On May 25th, I hosted my first Counterpoint Tactical Systems seminar at Apex Martial Arts here in St. Louis. I’ve been wanting to write up a review or summary or something about the seminar. I’m still processing a lot of the lessons that I learned during that time, and I can’t get the write up exactly the way that I want at the moment.
While he was here, Master Whitson taught me a lot about teaching. An integral part of achieving expertise is teaching. I first found out that teaching requires a deeper knowledge of the material in graduate school when I taught the mechanics of materials lab for beginning engineering students. When we are in the process of learning, we only see the techniques, principles, applications, etc. from our own vantage point, but others don’t have the backgrounds, biases, experiences, and peccadilloes that we do. Combine the personal quirks with the fact that everyone has a different way of learning, we see that the method which worked for us will not necessarily fit for everyone. We have to be creative in teaching others; we have to be empathetic.
My past experience in teaching martial arts is limited to a small time during a club in college. There was no set curriculum, and when it was my turn to teach, I just showed what I found interesting that day. CTS is a structured art with well defined curriculum blocks. At this point, I like teaching from a curriculum much better because it gives me a path. It helps me and my students see progress. Within the curriculum block, I can teach whatever I feel like that day. Some days are Panantukan days, some are Pangamot, and some are both (for beginning students). I get the best of both methods in that I can teach what I feel like while still making progress.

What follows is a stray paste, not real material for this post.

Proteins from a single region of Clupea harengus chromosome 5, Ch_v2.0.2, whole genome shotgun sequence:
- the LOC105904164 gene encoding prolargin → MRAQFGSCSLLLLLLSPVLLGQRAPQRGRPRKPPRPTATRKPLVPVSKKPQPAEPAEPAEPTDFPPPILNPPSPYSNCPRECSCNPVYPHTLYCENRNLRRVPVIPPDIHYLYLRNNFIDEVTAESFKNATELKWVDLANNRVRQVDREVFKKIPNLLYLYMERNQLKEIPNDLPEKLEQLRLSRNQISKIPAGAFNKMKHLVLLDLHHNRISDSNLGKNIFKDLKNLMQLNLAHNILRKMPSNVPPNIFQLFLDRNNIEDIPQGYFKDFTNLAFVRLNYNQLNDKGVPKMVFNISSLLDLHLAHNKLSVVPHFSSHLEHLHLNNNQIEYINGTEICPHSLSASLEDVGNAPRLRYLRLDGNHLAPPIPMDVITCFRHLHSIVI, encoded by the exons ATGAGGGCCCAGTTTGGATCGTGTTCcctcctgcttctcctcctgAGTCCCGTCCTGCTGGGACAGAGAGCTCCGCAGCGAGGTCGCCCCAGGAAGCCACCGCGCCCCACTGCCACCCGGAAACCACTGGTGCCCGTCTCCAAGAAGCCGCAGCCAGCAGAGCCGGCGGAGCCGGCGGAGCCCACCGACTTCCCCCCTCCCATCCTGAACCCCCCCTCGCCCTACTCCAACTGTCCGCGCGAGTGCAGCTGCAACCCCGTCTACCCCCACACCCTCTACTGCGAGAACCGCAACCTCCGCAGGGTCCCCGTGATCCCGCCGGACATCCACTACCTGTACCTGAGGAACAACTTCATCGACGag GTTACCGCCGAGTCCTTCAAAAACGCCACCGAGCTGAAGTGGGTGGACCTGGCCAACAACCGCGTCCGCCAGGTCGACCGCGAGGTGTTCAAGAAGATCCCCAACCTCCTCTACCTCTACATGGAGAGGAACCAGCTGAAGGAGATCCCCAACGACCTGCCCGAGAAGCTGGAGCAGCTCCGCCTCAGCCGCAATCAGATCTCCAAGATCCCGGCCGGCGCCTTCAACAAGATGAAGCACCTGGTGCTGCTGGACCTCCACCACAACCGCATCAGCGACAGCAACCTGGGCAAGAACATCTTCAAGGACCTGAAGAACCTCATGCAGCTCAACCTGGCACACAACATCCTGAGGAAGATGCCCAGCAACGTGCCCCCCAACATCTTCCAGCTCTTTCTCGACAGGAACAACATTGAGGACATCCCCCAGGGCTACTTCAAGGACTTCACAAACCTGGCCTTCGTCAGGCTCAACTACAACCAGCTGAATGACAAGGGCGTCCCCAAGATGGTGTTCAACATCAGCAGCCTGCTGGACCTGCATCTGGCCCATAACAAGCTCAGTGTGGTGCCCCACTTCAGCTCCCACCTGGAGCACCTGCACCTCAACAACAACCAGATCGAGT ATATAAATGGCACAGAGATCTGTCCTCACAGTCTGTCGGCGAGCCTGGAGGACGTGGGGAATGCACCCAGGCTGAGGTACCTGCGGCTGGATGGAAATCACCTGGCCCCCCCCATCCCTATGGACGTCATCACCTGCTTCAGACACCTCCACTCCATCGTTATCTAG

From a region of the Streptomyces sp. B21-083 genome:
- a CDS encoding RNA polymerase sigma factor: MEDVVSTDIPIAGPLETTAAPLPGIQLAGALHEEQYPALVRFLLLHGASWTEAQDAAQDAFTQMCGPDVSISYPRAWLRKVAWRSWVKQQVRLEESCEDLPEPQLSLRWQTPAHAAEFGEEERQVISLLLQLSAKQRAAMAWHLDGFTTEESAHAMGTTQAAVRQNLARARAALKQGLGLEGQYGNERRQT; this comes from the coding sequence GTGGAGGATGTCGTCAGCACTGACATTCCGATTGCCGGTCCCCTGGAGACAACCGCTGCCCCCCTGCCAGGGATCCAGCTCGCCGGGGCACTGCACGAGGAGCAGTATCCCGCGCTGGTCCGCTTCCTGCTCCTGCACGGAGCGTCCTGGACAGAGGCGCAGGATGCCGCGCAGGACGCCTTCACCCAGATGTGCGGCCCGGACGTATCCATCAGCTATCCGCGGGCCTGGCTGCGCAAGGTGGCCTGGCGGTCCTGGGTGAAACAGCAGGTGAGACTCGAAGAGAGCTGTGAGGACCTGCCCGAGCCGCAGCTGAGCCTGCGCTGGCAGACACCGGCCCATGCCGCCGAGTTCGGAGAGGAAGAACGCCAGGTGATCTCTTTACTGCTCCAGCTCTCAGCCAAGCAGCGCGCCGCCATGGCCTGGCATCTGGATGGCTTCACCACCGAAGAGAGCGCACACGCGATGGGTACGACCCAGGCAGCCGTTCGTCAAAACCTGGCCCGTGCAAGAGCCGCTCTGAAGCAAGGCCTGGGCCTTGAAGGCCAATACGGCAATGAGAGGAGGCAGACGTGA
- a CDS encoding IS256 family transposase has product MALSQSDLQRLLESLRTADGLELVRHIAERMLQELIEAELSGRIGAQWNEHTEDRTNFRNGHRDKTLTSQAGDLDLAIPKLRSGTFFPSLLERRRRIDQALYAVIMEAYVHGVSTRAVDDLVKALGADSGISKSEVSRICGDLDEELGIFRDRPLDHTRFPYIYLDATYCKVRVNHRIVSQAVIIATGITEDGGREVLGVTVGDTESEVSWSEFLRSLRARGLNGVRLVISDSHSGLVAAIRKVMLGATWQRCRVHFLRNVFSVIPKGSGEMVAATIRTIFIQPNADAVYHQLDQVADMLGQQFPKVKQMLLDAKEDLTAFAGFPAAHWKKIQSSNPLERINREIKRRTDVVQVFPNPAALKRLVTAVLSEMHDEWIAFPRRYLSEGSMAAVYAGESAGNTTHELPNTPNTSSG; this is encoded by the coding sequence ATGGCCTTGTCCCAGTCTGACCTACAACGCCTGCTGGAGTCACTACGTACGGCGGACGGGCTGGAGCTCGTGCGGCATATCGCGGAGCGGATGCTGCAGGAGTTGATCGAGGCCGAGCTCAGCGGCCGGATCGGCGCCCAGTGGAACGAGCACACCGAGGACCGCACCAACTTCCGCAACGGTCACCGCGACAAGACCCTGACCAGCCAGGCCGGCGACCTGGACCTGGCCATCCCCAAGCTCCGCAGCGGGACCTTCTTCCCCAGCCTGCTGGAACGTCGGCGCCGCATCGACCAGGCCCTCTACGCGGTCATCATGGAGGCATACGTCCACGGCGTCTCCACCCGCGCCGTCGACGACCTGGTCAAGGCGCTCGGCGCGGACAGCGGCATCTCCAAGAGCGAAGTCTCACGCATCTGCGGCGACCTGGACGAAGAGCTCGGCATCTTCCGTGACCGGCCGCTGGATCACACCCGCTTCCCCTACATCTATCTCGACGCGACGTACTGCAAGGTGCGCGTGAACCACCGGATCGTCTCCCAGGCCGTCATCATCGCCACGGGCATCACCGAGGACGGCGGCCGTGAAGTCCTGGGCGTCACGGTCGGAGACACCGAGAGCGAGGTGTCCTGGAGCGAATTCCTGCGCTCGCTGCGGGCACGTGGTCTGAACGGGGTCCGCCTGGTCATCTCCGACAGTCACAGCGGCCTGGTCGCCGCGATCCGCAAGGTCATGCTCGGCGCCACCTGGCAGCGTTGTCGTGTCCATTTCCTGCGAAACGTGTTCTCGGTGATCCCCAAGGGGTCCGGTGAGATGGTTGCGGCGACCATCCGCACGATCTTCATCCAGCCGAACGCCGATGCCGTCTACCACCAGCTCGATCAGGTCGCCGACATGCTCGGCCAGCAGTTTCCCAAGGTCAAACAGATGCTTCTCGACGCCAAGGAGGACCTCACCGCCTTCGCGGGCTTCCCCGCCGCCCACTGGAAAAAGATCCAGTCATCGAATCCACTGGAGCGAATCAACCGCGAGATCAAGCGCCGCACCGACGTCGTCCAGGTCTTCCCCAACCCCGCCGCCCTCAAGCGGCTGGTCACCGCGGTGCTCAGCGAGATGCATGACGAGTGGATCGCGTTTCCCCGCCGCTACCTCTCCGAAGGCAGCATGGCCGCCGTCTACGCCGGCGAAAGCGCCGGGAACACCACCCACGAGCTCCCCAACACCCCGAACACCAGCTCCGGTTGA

As part of what Master Whitson and I discussed, my classes will be changing a little. Part of his advice was to add footwork patterns to the warmup. Footwork is something that can always be improved, and it is worth practicing as part of every class. So much of the art involves ranging and zoning that the student will use footwork throughout every new curriculum block. Advice like this is invaluable because Master Whitson has more experience as an instructor than I do. He also has a more comprehensive view of the system and how to plan for the long term.
I still have a lot to learn about teaching the martial arts, and I can count on Master Whitson and the other CTS instructors for advice. I rely heavily on Mike Miller of Springfield FMA for mentoring as a CTS club leader. Part of my training sessions with him is a discussion about teaching methods. Learning CTS has been so much more than just learning a martial art. I’ve made friends, and I’ve found a support system as I grow as a club leader. I’ve found my place int he martial arts.